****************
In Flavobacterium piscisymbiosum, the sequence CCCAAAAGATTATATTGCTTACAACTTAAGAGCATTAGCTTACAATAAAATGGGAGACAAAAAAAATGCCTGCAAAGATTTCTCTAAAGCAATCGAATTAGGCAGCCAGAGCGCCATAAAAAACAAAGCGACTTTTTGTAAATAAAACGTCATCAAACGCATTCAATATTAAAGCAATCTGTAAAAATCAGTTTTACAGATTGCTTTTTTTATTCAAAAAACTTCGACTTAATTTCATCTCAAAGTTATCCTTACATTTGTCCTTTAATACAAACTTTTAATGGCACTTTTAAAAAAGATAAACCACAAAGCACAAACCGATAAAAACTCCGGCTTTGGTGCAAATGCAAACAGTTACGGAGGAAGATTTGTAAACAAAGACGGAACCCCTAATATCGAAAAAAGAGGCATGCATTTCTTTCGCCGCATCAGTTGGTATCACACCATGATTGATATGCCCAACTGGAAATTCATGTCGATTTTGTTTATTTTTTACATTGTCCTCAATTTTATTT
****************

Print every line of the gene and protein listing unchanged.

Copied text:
In Flavobacterium piscisymbiosum, the sequence CCCAAAAGATTATATTGCTTACAACTTAAGAGCATTAGCTTACAATAAAATGGGAGACAAAAAAAATGCCTGCAAAGATTTCTCTAAAGCAATCGAATTAGGCAGCCAGAGCGCCATAAAAAACAAAGCGACTTTTTGTAAATAAAACGTCATCAAACGCATTCAATATTAAAGCAATCTGTAAAAATCAGTTTTACAGATTGCTTTTTTTATTCAAAAAACTTCGACTTAATTTCATCTCAAAGTTATCCTTACATTTGTCCTTTAATACAAACTTTTAATGGCACTTTTAAAAAAGATAAACCACAAAGCACAAACCGATAAAAACTCCGGCTTTGGTGCAAATGCAAACAGTTACGGAGGAAGATTTGTAAACAAAGACGGAACCCCTAATATCGAAAAAAGAGGCATGCATTTCTTTCGCCGCATCAGTTGGTATCACACCATGATTGATATGCCCAACTGGAAATTCATGTCGATTTTGTTTATTTTTTACATTGTCCTCAATTTTATTT